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Nolwen Cifuentes has had a booming career as a photographer, capturing a diverse array of subjects from Kamala Harris on the cover of Time to decorated portraits of auteurs like Floria Sigismondi posed in an expressionist lament. It was her touching and docu-stylied images of her friends which focused and illuminated a sense of beautiful humanity that really had us all becoming devotees. Implementing a sense of rigger and release the broad spectrum of her subjects was sure enough a great segway back to her initial passions of film making.

Having dived into the process of shooting on her spare time with little to know budgets, her quarantine has helped to inform and reflect on her previous works. She took a step back and re-incorporated her initial love of cinema and narrative film making. The results include a diverse and intimate portrait of every day life from 3 different vantage points each with its well framed understandings grounded in family and friends. A quick chat with Cifuentes strengthens the genuine response and interactions with her subjects.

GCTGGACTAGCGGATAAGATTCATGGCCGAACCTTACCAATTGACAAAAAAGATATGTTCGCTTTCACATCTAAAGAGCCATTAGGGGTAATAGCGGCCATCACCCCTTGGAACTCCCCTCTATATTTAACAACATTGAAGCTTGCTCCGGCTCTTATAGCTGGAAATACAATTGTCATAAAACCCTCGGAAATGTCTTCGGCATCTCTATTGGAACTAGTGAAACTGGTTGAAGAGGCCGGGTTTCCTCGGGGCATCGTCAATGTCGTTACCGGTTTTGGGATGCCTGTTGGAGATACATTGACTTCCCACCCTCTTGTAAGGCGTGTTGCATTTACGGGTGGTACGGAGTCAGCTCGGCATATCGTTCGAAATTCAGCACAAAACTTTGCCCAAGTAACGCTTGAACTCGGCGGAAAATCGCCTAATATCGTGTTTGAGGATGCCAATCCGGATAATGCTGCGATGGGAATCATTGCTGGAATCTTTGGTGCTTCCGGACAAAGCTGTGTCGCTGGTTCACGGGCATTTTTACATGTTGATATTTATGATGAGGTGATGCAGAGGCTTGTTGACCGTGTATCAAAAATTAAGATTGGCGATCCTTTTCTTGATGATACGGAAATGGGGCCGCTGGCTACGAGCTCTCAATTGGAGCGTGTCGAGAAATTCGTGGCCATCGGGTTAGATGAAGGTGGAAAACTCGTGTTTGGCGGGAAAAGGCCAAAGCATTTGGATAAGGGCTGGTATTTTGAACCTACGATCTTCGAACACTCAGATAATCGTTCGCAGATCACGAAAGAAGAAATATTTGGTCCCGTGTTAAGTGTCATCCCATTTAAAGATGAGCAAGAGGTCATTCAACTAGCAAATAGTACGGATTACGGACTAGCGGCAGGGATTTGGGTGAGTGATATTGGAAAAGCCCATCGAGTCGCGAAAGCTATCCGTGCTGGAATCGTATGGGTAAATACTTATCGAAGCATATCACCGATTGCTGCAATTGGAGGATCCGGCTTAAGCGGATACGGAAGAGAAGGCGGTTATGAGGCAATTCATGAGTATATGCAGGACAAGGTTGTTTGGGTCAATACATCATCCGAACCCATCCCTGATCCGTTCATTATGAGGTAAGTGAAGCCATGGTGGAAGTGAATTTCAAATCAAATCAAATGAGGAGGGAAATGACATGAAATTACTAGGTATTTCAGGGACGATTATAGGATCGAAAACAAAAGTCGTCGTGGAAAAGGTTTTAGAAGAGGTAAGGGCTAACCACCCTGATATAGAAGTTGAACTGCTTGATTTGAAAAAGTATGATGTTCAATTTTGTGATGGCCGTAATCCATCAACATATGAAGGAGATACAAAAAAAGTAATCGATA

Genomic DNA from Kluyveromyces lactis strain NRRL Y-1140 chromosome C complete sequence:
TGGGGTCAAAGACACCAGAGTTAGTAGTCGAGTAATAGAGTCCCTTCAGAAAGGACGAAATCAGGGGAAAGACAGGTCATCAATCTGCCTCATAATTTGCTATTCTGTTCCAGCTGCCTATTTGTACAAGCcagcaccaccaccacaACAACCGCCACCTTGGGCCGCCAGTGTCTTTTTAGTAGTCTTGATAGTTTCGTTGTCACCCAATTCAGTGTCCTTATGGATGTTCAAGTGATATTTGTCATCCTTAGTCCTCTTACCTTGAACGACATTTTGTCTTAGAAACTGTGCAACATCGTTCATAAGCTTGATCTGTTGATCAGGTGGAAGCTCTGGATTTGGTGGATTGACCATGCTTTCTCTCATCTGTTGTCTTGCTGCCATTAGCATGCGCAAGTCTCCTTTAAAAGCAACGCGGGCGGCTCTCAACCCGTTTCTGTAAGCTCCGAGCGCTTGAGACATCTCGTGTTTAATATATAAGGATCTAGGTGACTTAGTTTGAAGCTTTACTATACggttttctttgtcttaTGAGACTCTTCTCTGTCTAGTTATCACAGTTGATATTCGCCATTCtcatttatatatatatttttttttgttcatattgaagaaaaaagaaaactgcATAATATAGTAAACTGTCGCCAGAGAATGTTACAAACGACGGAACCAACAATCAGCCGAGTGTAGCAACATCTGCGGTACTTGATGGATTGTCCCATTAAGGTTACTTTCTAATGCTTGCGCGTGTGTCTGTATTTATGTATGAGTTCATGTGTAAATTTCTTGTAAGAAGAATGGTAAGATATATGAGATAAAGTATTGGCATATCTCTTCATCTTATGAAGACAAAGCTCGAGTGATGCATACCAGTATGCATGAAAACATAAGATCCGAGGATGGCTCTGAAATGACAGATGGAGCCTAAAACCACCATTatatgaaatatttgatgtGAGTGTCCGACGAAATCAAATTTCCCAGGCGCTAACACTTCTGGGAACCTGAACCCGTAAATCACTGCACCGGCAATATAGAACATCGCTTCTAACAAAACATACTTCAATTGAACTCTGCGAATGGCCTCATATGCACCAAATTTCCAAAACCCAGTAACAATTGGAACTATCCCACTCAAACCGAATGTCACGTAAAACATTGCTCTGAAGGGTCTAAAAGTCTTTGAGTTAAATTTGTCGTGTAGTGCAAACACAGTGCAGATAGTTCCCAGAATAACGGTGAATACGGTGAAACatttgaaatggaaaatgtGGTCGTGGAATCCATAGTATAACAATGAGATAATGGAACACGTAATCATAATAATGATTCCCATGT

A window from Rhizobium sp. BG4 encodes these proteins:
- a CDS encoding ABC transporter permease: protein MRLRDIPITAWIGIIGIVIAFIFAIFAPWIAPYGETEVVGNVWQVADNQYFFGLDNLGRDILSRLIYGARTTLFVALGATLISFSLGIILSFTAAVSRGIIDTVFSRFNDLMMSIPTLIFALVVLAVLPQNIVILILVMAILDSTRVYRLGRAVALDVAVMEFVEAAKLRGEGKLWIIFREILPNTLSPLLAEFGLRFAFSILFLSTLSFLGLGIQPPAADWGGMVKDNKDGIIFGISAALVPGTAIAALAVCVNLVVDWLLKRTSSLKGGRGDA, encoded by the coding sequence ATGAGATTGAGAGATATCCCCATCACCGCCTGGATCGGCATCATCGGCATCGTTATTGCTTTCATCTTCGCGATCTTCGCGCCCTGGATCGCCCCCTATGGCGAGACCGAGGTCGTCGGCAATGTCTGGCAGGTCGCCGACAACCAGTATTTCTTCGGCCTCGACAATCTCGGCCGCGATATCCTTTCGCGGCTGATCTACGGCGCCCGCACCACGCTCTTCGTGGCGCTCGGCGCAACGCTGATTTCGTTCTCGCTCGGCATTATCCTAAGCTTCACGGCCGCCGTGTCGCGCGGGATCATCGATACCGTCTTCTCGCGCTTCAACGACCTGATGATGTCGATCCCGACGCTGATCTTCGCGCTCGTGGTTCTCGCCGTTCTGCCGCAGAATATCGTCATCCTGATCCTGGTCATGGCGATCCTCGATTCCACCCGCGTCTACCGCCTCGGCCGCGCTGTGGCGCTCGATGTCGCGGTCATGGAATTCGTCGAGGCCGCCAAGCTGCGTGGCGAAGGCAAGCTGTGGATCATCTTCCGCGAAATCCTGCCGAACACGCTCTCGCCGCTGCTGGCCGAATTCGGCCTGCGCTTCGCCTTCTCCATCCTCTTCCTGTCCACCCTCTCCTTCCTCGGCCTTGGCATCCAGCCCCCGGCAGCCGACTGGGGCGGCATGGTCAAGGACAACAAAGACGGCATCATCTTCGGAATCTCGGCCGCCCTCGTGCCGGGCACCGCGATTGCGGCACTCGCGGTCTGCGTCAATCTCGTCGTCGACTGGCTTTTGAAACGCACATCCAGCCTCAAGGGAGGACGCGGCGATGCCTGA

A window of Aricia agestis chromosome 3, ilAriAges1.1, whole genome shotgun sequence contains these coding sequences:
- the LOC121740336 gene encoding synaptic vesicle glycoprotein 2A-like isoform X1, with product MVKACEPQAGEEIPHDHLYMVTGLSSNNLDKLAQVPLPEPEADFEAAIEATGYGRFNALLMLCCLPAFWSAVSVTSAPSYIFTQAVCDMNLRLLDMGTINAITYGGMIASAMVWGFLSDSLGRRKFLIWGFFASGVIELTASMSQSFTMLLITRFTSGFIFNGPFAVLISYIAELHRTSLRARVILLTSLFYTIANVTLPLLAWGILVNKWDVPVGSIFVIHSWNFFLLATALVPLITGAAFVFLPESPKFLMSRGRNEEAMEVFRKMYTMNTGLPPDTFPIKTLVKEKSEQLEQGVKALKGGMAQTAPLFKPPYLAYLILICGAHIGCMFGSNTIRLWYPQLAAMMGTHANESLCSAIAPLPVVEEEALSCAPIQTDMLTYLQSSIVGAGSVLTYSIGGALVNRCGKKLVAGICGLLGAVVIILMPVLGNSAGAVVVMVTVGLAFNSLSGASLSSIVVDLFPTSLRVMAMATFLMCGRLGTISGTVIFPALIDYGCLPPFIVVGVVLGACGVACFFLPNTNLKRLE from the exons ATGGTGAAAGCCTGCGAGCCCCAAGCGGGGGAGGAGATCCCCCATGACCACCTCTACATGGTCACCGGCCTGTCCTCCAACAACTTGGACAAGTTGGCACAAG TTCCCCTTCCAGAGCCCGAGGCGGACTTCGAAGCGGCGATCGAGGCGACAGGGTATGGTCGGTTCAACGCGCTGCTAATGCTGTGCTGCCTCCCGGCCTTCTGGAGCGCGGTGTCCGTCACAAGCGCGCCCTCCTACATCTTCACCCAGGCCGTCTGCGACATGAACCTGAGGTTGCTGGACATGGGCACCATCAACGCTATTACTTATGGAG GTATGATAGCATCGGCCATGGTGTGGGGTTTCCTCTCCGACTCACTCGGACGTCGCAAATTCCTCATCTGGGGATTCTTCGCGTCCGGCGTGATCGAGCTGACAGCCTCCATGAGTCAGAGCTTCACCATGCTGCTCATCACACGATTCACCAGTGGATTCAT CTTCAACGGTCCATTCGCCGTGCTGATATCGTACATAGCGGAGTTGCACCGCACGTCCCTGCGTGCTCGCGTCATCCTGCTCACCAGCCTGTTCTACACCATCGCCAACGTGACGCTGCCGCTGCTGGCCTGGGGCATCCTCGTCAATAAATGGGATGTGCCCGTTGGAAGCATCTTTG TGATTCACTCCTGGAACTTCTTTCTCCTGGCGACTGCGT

A collaborative effort the depictions were made in a way which cultivates a free spirited improvisational manor which doesn’t impose but rather highlights the characters developments. Here we ask the newly minted director on her process and moves to highlight compassion. 

Congrats on this new project, I had no idea you were into film as well! Tell me more, how did you get into this project it is so different from your editorial work.

I know!!! So I actually was really into filmmaking like back when I was 16 and made a few shorts. When I went to college, I ended up studying graphic design and the whole filmmaking thing took a back seat. When I found my love for photography I just went full force into that. Then last year I watched this Netflix show Easy, by Joe Swanberg, it’s all improvised and it just reminded me so much of the type of filmmaking I had wanted to do. Simple, human stories that felt very real.

I started watching a lot of his interviews and how he made films, he just shot whole feature films in like a week, it didn’t have to be great, and he didn’t even write a script for them. So I was like wait I could probably do that too.